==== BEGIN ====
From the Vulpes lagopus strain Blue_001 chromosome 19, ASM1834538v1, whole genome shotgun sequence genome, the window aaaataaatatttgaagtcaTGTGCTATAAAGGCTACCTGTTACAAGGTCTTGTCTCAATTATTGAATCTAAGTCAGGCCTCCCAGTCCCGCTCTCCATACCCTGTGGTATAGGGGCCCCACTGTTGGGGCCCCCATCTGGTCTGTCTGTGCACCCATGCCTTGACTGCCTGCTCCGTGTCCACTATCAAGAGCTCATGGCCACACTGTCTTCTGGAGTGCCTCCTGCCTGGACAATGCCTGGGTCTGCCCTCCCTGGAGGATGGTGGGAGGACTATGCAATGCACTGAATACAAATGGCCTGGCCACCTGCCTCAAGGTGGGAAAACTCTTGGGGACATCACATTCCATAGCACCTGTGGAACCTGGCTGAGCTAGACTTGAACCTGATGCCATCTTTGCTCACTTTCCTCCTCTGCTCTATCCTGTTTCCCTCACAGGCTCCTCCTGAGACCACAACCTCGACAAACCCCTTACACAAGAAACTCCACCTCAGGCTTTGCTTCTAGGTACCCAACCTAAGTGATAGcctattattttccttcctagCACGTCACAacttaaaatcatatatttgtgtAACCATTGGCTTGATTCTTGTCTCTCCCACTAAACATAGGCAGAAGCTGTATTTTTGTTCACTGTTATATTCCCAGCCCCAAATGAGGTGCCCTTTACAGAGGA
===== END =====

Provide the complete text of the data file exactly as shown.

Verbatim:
From the Vulpes lagopus strain Blue_001 chromosome 19, ASM1834538v1, whole genome shotgun sequence genome, the window aaaataaatatttgaagtcaTGTGCTATAAAGGCTACCTGTTACAAGGTCTTGTCTCAATTATTGAATCTAAGTCAGGCCTCCCAGTCCCGCTCTCCATACCCTGTGGTATAGGGGCCCCACTGTTGGGGCCCCCATCTGGTCTGTCTGTGCACCCATGCCTTGACTGCCTGCTCCGTGTCCACTATCAAGAGCTCATGGCCACACTGTCTTCTGGAGTGCCTCCTGCCTGGACAATGCCTGGGTCTGCCCTCCCTGGAGGATGGTGGGAGGACTATGCAATGCACTGAATACAAATGGCCTGGCCACCTGCCTCAAGGTGGGAAAACTCTTGGGGACATCACATTCCATAGCACCTGTGGAACCTGGCTGAGCTAGACTTGAACCTGATGCCATCTTTGCTCACTTTCCTCCTCTGCTCTATCCTGTTTCCCTCACAGGCTCCTCCTGAGACCACAACCTCGACAAACCCCTTACACAAGAAACTCCACCTCAGGCTTTGCTTCTAGGTACCCAACCTAAGTGATAGcctattattttccttcctagCACGTCACAacttaaaatcatatatttgtgtAACCATTGGCTTGATTCTTGTCTCTCCCACTAAACATAGGCAGAAGCTGTATTTTTGTTCACTGTTATATTCCCAGCCCCAAATGAGGTGCCCTTTACAGAGGA